Tag Archives: Copyright infringement

You Always Hurt The One You Love

There is an old song made famous by The Mills Brothers. The first two lines are:

You always hurt the one you love
The one you shouldn’t hurt at all

Today’s screed is the unbelievable tale of a media entity that is doing just that. Why unbelievable? Because if I asked you to tell me the absolute dumbest thing any company could do you just might respond with exactly what this company is doing. Let me explain.

The Walking Dead is AMC’s (and maybe TV‘s) biggest show. Not unexpectedly, there are many fan groups that interact via social media. One of the biggest – about 400,000 strong – is a Facebook group called “The Spoiling Dead Fans.” As you might guess from the name, part of what the group does is to make predictions about what will occur in upcoming episodes, and lately, it’s about who was killed by a barbed wire coated baseball bat (named Lucille). These fans, as you might guess, would be classified as “hard-core.” They watch the show, the discuss the show, they pick apart every episode for clues. In short – they’re what every media entity wants: engaged, excited consumers.

So how has AMC rewarded these loyal fans? In their words:

In the past two years, AMC has filed several wrongful DMCA notices against us with full knowledge that we could not file counter-notices, hired investigators to intimidate our members, and threatened our local members with arrest, among other questionable acts.

Yep. They’re threatening to sue them. AMC believes “the predictions on the board are based on copyright protected, trade secret information about the most critical plot information in the unreleased next season of The Walking Dead”. If you’re not shaking your head about now, you should be. It’s not as if the fans have released footage or are torrenting purloined episodes. All they’re doing is keeping the show top of mind while it’s off the air between seasons. Is suing them for that really the best response?

If you’re over the age of 30, you’re old enough to remember when the music industry spent a lot of time and money suing consumers rather than using those resources to come up with a better business model (Steve Jobs did that for them). I think that alienation persists to this day.

I can’t imagine any instance where suing your best customers – hurting the ones who you shouldn’t hurt at all – is the best solution to a problem. Frankly, I’m not even sure that in this case there even is a problem. You?

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Filed under Huh?, Reality checks

How The Cookies Crumble

This Foodie Friday we’re doing something a little different and putting on our intellectual property hats. I know – how is that food-related? Well, I came across a lawsuit last week that involves both things: food and IP.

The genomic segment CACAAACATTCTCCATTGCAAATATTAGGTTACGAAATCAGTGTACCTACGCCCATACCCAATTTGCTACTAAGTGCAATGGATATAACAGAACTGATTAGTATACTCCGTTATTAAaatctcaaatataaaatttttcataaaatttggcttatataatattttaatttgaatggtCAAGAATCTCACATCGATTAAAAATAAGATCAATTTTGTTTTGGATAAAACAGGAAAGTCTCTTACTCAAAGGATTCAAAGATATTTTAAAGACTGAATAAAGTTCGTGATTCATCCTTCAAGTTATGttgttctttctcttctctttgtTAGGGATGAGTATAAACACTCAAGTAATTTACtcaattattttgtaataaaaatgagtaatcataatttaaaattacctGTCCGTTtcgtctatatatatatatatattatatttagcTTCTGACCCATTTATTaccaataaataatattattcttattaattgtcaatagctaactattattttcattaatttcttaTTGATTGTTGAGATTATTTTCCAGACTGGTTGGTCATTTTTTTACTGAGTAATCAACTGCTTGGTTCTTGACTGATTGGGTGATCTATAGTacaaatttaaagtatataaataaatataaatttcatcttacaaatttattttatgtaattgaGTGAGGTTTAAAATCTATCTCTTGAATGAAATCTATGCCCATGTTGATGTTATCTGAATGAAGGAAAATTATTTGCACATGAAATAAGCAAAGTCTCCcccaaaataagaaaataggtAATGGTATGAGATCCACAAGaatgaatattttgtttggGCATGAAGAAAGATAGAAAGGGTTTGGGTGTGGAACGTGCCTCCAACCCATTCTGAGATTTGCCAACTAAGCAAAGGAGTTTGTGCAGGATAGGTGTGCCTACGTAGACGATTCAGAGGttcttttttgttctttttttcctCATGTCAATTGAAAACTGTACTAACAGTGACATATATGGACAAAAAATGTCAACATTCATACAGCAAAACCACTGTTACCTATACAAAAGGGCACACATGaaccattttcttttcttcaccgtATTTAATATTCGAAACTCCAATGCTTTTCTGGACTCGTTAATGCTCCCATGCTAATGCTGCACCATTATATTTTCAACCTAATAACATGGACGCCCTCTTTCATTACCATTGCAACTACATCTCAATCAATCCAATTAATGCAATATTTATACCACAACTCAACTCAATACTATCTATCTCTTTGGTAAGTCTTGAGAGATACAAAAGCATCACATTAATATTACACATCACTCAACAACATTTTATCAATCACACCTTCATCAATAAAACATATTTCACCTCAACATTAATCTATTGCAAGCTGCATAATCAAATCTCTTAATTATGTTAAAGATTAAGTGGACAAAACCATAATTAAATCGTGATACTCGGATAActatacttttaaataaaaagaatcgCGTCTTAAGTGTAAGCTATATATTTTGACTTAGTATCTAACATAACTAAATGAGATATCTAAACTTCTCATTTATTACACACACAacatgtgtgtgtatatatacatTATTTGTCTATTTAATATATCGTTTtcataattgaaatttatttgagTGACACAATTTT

English: Milano mint chocolate cookies by Pepp...

(Photo credit: Wikipedia)

If you’ve ever been to Trader Joe’s you’ve probably seen a number of products on the shelves or in the freezers that look vaguely like other products you’ve seen in supermarkets. There are goldfish shaped crackers that are not Goldfish (capital G), cream-filled chocolate cookies that aren’t Oreos, and oval-shaped cookies with a layer of chocolate that are not Milanos. It’s these last items that triggered the lawsuit.

Apparently Pepperidge Farm does not consider imitation to be the sincerest form of flattery. As Reuters reported:

In a complaint filed on Wednesday in the New Haven, Connecticut federal court, Pepperidge Farm said Trader Joe’s is damaging its goodwill and confusing shoppers through its sale of Trader Joe’s Crispy Cookies.

We can debate whether or not a consumer would confuse the similar shape and packaging with the original cookie, but I’d like us to think about something.  When you see a store brand or other generic product in a store, are you confused as to whether this is the name brand?  I’d venture most of us aren’t.  Generics generally are competing on price while offering relatively equal (they claim) quality.  The issue, then, is how unique is your product?  There are lots of phones running Android (yes, I’m aware most of them us a forked version, unique to the phone and carrier).  While there have been lawsuits (Apple suing Samsung, for example) about the various features of a phone, no one is confusing an iPhone with a Galaxy.  I know about laws on things such as trade dress (the package, for example), but can you protect a flavor?  A shape?  Generally, when I buy a store brand, I know I’m trading off something for the price savings.

Rather than worrying about consumers buying “fake” Milanos, maybe Pepperidge Farm needs to focus on educating consumers as to why their cookie is just better and worth a few pennies more.  As a society, I think we spend too much time looking for people to sue and not enough time making what we sell better.  Better products usually mean better sales and better market share.  That’s the way those cookies crumble in my book.  Yours?

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Stoopid

Image representing RIAA, Recording Industry As...

I’ll admit that I’m not the brightest guy in the world but it’s apparent even to me that suing your customers is a bad idea no matter what business you’re in.  When you’re in a business that is struggling due to a sea-change in the economic model under which you’ve operated, alienating the customer is tantamount to suicide.  And yet… Continue reading

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Filed under digital media, Helpful Hints, Huh?, Reality checks